Although laws in Virginia state the minimum age to wed is 16, the fine print reveals a more disturbing picture: Much younger kids may be able to marry with parental permission and if the girl is pregnant, leading to extreme cases in which youngsters not even in their teens have been granted marriage licenses, per the Richmond Times-Dispatch. Republican Sen. Jill Vogel, who says current laws "are not protecting children," hopes to put an end to that loophole with state Senate Bill 415 and companion House Bill 703, which call for raising the minimum age for all marriages to 16, WTOP reports. If approved by the governor (both bills flew through their respective chambers Monday), the new law would permit marriage for 16- and 17-year-olds only if they petition a judge, who would consider their ages, maturity, and criminal history and determine they weren't being threatened or forced to marry.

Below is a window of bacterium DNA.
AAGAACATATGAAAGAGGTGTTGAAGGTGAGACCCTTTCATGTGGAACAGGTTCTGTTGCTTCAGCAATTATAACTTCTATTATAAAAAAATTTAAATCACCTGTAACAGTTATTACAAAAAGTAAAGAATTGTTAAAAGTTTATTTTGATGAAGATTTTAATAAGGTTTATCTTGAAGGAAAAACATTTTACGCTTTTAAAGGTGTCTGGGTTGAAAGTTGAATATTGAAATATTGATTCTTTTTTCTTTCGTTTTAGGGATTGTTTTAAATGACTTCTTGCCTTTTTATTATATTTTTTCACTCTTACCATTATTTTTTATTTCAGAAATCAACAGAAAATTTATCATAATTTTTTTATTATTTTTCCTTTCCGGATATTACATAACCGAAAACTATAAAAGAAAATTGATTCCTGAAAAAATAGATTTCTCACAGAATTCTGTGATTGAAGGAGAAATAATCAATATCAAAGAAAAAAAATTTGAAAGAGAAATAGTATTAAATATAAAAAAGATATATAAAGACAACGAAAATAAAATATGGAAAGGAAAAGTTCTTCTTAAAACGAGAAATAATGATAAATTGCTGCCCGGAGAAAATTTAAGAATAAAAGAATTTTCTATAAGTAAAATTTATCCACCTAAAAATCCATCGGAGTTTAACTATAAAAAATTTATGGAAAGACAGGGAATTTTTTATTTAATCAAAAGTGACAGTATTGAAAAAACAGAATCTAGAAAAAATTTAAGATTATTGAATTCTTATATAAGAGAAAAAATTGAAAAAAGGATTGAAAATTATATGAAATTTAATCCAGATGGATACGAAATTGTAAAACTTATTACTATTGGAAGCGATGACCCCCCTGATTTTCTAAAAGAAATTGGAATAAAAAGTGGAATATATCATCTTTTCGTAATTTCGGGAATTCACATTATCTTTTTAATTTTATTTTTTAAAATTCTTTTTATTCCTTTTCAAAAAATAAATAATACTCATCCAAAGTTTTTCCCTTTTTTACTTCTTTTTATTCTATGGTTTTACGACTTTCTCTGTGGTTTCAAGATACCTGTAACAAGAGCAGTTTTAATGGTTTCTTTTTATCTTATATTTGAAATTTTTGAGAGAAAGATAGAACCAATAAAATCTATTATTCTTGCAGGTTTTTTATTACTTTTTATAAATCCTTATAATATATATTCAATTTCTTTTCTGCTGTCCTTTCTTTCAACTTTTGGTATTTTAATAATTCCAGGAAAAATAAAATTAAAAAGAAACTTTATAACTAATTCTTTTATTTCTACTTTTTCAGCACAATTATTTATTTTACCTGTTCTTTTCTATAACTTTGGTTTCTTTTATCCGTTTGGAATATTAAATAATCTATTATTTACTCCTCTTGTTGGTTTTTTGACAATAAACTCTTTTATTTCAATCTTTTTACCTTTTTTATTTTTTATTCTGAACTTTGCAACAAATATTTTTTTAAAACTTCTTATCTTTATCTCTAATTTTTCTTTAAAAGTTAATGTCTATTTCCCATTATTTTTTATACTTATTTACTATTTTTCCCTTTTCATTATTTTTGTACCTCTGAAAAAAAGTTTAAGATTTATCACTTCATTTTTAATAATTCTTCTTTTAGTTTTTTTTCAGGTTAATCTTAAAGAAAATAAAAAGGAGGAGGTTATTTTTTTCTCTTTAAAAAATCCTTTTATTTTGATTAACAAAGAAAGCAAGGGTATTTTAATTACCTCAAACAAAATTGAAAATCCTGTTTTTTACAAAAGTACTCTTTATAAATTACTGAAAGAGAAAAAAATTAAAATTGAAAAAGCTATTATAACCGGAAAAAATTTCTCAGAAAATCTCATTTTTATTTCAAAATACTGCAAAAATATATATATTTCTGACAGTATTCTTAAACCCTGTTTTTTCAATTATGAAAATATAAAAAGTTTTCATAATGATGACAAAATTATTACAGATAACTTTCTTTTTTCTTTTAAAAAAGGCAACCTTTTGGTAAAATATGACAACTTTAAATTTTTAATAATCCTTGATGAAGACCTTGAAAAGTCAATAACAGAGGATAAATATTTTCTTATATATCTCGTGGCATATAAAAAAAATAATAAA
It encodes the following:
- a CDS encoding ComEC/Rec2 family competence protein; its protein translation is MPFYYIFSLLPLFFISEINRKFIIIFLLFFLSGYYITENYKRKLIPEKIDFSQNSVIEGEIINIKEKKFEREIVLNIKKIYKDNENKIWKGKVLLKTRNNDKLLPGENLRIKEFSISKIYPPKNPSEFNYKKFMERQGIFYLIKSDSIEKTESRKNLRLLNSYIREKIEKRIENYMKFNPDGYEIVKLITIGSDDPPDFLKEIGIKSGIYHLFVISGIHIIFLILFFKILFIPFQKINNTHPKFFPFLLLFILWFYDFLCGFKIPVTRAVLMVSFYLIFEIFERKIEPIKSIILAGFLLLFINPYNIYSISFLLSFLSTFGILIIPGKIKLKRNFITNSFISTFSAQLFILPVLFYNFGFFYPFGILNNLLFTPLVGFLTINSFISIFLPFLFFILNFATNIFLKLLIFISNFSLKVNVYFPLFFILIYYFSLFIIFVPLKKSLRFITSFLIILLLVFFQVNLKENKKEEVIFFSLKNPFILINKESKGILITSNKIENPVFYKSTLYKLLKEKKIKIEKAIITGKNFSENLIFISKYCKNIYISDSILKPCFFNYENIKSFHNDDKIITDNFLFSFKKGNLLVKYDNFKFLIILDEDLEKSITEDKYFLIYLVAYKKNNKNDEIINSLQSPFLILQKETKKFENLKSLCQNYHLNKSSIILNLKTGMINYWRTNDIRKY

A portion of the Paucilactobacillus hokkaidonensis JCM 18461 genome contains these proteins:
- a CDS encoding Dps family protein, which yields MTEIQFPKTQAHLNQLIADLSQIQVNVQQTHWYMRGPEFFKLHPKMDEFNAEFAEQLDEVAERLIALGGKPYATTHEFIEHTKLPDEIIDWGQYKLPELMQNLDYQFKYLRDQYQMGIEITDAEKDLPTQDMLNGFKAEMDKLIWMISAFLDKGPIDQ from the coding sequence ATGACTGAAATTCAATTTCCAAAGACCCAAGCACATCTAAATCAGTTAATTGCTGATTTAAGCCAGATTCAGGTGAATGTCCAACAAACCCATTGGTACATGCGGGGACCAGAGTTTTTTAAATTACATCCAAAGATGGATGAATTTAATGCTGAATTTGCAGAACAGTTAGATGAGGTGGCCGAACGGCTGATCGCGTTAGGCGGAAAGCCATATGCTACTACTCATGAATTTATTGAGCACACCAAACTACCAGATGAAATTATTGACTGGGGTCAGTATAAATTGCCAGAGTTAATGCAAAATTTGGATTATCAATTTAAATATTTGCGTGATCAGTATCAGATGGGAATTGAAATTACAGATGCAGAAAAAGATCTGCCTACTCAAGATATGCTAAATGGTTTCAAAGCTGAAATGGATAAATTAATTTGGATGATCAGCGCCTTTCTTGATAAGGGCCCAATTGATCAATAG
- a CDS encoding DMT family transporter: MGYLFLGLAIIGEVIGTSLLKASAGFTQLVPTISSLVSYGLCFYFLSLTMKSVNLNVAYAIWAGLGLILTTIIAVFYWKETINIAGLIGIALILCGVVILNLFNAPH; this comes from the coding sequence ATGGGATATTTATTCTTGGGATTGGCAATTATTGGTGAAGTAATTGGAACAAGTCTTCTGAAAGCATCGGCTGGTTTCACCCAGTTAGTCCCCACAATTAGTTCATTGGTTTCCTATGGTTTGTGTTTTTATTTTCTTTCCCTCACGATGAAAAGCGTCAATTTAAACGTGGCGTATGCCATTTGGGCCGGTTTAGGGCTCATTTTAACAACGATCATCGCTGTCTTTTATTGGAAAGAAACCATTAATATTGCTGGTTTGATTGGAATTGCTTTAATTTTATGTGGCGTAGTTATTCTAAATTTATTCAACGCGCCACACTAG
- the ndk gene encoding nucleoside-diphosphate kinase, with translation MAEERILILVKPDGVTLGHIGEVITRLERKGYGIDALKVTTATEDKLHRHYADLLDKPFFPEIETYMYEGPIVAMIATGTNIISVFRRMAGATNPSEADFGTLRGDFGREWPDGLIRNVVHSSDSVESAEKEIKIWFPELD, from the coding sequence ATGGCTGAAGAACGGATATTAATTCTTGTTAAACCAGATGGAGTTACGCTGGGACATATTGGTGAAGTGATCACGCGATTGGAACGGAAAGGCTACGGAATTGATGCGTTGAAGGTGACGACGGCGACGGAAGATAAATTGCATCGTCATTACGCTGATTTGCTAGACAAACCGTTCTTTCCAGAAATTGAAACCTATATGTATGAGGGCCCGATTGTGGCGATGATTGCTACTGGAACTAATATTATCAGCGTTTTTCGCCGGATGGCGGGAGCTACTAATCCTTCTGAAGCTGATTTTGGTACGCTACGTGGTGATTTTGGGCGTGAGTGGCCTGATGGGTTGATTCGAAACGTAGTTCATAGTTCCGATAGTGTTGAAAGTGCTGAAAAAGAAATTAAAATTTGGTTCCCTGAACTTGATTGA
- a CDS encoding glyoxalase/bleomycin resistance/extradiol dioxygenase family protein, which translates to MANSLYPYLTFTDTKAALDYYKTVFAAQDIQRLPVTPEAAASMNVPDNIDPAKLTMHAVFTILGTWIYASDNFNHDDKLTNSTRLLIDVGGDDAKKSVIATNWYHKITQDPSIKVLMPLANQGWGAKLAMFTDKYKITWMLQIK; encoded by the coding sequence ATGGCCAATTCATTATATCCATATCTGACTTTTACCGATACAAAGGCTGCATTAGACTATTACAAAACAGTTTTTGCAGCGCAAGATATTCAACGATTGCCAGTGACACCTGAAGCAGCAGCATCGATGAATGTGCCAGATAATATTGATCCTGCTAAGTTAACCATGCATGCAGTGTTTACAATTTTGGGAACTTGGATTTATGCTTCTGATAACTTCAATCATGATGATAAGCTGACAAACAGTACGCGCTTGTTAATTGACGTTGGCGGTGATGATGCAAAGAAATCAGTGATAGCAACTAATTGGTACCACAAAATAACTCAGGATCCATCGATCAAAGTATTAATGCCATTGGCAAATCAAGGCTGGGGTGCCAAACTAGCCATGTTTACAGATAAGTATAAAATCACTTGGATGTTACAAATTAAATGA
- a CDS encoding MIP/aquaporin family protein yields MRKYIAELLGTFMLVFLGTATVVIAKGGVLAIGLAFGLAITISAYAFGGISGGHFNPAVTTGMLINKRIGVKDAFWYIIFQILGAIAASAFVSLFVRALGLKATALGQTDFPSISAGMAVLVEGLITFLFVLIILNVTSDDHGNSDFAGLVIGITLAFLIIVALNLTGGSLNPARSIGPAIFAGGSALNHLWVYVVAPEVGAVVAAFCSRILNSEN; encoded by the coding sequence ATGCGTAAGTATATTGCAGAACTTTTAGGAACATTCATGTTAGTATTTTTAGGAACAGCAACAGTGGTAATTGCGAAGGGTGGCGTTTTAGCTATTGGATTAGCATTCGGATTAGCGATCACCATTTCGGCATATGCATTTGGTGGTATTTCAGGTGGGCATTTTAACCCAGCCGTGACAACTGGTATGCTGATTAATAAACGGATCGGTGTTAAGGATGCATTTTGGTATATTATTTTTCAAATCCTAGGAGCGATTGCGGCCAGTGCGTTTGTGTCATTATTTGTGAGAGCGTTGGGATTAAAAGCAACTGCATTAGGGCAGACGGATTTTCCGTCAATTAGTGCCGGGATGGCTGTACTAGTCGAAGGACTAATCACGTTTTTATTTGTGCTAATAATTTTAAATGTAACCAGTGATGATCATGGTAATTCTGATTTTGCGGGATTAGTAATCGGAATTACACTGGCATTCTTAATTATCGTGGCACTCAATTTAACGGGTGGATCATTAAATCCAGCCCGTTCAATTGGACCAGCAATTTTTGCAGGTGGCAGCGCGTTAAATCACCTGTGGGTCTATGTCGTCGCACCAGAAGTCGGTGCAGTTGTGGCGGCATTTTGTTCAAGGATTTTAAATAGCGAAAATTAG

"It's rarely the case that [a pregnant] 13-year-old is marrying a 17-year-old," Vogel says. "It's more often ... that it is a child marrying somebody decades older than they are." In cases like that, Vogel says, instead of issuing a marriage license, "someone … should be asking the question, 'Well, if this 13-year-old is pregnant, isn't that evidence of statutory rape?'" Vogel also notes the gender disparity in the state's current laws, noting a pregnant 13-year-old girl could be forced to marry, but a boy that age doesn't face that dilemma. State Sen. Thomas Garrett doesn't concur with the bill, arguing that it replaces the "insight and judgment of parents with that of the court," per the Times-Dispatch, but Vogel says it's necessary. "It really shocks the conscience, some of the situations children have found themselves in." (Florida was dealing with a similar problem.)